The American Scene in the 1930s
Four chime strikes snap our eyes to the bright streetlight, and the following English horn solo allows us to calmly survey the entire scene. As the instrumentation thickens, so our eyes quicken and discover a narrative. George Gershwin’s “Hurricane” from his 1936 Catfish Row suite, an orchestral adaptation of his opera Porgy and Bess, guides its audience from reflection to wild tension. Meanwhile, Joseph Delaney’s 1938 oil painting City Life portrays the lively bustle of Times Square. The two pieces of art join together to express one mood of early 20th-century America, finding commonality in cultural influences and elements of design.
Joseph Delaney was an African-American painter who was born and died in Knoxville, Tennessee, but spent the majority of his career in New York City. Delaney’s artistic involvement influenced him stylistically toward Expressionism, while also encouraging a topical focus on “the American scene” (Welsh). Both in Tennessee and New York, Delaney experienced racism, as his artwork reflects. In City Life, a lighter band of color crosses the wood panel horizontally behind two dark-skinned people, located just above and left of center. The man’s face in particular conveys worry, and both people assume a protective posture; the man wraps his arm around the woman, while the woman holds her purse before her body. Almost every lighter face surrounding the couple watches them unhappily. Two figures with exaggeratedly-white skin are running in the foreground, toward the viewer and away from the African American couple. In this painting, the clash of two races prompts discrimination, which supplants a fun night on the town with inescapable unease and fright.
Just three years before Delaney painted City Life, George Gershwin’s folk opera debuted; it tells of the life and drama of African Americans in a fictional town. While some critics defended the opera as showing the plight of all humans, others found the show to engage in “folk authenticity, racial stereotyping, and cultural exploitation” (Allen and Cunningham, 343-44). “Hurricane,” the fourth movement in Gershwin’s suite, draws its source from the stormy climax of the opera. While the orchestral piece alone does not evince racial tension, we can understand the hurricane as a metaphorical downpour of discrimination present throughout the drama. The dissonant and chaotic sections in this movement reflect a violence similar to that which occurs when social norms are questioned. As drum and cymbal rolls drown the rest of the orchestra, the French horns boldly seize the melody, seemingly evoking a powerful cultural change. Furthermore, the flurry of instruments trilling under the dominant brass brings to mind the frantic, confused reaction of bystanders in times of conflict.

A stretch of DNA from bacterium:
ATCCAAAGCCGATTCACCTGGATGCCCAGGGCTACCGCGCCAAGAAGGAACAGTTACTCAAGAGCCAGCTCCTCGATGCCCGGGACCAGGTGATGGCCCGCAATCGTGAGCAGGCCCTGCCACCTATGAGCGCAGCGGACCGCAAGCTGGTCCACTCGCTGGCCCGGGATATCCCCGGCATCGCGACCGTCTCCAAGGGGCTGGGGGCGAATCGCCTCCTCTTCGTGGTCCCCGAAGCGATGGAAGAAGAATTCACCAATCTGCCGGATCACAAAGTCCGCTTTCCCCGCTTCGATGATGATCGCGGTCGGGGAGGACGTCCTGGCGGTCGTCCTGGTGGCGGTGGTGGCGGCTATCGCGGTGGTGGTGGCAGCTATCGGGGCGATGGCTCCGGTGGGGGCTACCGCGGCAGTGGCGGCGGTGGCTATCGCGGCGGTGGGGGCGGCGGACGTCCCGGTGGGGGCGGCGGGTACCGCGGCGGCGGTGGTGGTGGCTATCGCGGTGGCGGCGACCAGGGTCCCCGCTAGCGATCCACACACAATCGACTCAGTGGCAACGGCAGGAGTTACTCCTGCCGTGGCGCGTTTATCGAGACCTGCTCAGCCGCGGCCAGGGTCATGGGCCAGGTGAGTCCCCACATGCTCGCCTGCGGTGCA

Akin to the French horns’ dominance in “Hurricane” is the powerful idea that two African Americans are walking through Times Square despite what appears to be overwhelming disapproval. While the trumpets, horns, and trombones fight the battle, flutes, clarinets, oboes, and all the string instruments relate to the crowd of people in the painting’s background. Tension is evident in the music through the back-and-forth action between major keys and clashing harmonies, while this same mood appears in the unhappy expressions filling the painting. Human conflict, whether literal or metaphorical, is the predominant theme of both works, thus the strongest point of contact between them.